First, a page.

advert 1
advert 2
advert 3






  The publication of a new periodical is traditionally the opportunity for a short presentation or explanation of the principal subjects, methods and aims implied (often enigmatically) in the title.

A few words will suffice to introduce Albertiana.


     With reference to the title first, it will — we believe — come as no surprise that a periodical, with such an explicit titular reference to the personality and multi-faceted work of one of the greatest and original minds of the European Renaissance, centres on Leon Battista Alberti. And given such a title, it will be unexceptional to find, on the one hand, recognition of Alberti as a central figure and as unparalleled in the intellectual and artistic output of the 15th century and, on the other, a conscious attempt to create the first tool for the promotion and publication of research, edited texts, and studies and discussions of the specific themes, fields, and figures directly linked to the great humanist and architect.

    As regards the subjects, methods and aims, Albertiana intends to be a scholarly tool providing a non-partisan, multi-disciplinary forum promoting dialogue between different national traditions and cultures, between different yet complementary disciplines. Only having achieved this will it be possible to get close to a complete understanding of humanist culture and its homogenous but non-uniform expressions. Thus, as well as a tool, Albertiana aims at being a meeting place for free, uncensored dialogue, of which the only selection criteria will be the worth of the individual contributions as established by a Committee of Readers whose only brief is to have as open a mind as possible.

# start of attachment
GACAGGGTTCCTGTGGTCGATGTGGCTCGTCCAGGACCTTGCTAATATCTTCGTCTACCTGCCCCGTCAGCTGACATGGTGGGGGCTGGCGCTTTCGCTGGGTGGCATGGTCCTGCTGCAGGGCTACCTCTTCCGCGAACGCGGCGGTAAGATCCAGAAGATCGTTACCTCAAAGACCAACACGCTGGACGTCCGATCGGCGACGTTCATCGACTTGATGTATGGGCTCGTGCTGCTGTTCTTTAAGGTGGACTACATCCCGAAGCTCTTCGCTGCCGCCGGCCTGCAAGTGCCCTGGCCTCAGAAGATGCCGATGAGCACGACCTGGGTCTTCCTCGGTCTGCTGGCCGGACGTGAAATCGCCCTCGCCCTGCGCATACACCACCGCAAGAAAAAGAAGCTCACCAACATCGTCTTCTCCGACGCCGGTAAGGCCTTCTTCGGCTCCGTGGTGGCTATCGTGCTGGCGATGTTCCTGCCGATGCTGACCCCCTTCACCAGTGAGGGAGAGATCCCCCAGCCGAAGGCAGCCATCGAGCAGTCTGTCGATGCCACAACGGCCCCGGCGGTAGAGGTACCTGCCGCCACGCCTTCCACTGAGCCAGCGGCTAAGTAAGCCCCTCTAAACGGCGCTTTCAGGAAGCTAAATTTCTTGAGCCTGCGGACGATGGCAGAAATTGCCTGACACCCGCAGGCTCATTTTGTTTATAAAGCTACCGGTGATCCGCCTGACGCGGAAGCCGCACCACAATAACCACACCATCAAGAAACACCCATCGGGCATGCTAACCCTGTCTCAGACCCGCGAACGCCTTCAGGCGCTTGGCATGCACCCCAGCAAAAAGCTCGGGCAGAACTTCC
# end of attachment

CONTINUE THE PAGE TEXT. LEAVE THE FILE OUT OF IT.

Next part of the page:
Exacting but tolerant, the Albertian Lares et Penates could not formulate any logical argument for exclusion or (even worse) squatting: the periodical aims at freedom of theme and method, is not strictly reserved to the works of Alberti and his more or less direct influence on subsequent work, and is not excluded to those who humanistically use history and knowledge of antiquity as the foundation for reflections on, or questions about, the present.